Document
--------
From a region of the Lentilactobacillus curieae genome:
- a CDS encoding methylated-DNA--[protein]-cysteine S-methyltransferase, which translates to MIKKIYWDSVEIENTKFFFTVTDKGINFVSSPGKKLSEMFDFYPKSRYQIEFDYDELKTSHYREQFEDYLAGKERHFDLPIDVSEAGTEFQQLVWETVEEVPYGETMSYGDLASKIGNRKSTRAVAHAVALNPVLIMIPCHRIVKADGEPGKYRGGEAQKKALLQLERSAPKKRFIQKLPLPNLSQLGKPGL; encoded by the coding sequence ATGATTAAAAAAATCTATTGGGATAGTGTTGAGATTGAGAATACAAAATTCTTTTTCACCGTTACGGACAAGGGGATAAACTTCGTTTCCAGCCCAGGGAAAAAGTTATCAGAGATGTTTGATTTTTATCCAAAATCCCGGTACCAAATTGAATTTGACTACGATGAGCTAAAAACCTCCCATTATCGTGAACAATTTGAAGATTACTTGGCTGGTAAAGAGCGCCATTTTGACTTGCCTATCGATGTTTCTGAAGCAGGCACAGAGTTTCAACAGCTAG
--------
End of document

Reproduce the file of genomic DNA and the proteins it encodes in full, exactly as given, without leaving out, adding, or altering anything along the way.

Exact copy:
From a region of the Lentilactobacillus curieae genome:
- a CDS encoding methylated-DNA--[protein]-cysteine S-methyltransferase, which translates to MIKKIYWDSVEIENTKFFFTVTDKGINFVSSPGKKLSEMFDFYPKSRYQIEFDYDELKTSHYREQFEDYLAGKERHFDLPIDVSEAGTEFQQLVWETVEEVPYGETMSYGDLASKIGNRKSTRAVAHAVALNPVLIMIPCHRIVKADGEPGKYRGGEAQKKALLQLERSAPKKRFIQKLPLPNLSQLGKPGL; encoded by the coding sequence ATGATTAAAAAAATCTATTGGGATAGTGTTGAGATTGAGAATACAAAATTCTTTTTCACCGTTACGGACAAGGGGATAAACTTCGTTTCCAGCCCAGGGAAAAAGTTATCAGAGATGTTTGATTTTTATCCAAAATCCCGGTACCAAATTGAATTTGACTACGATGAGCTAAAAACCTCCCATTATCGTGAACAATTTGAAGATTACTTGGCTGGTAAAGAGCGCCATTTTGACTTGCCTATCGATGTTTCTGAAGCAGGCACAGAGTTTCAACAGCTAG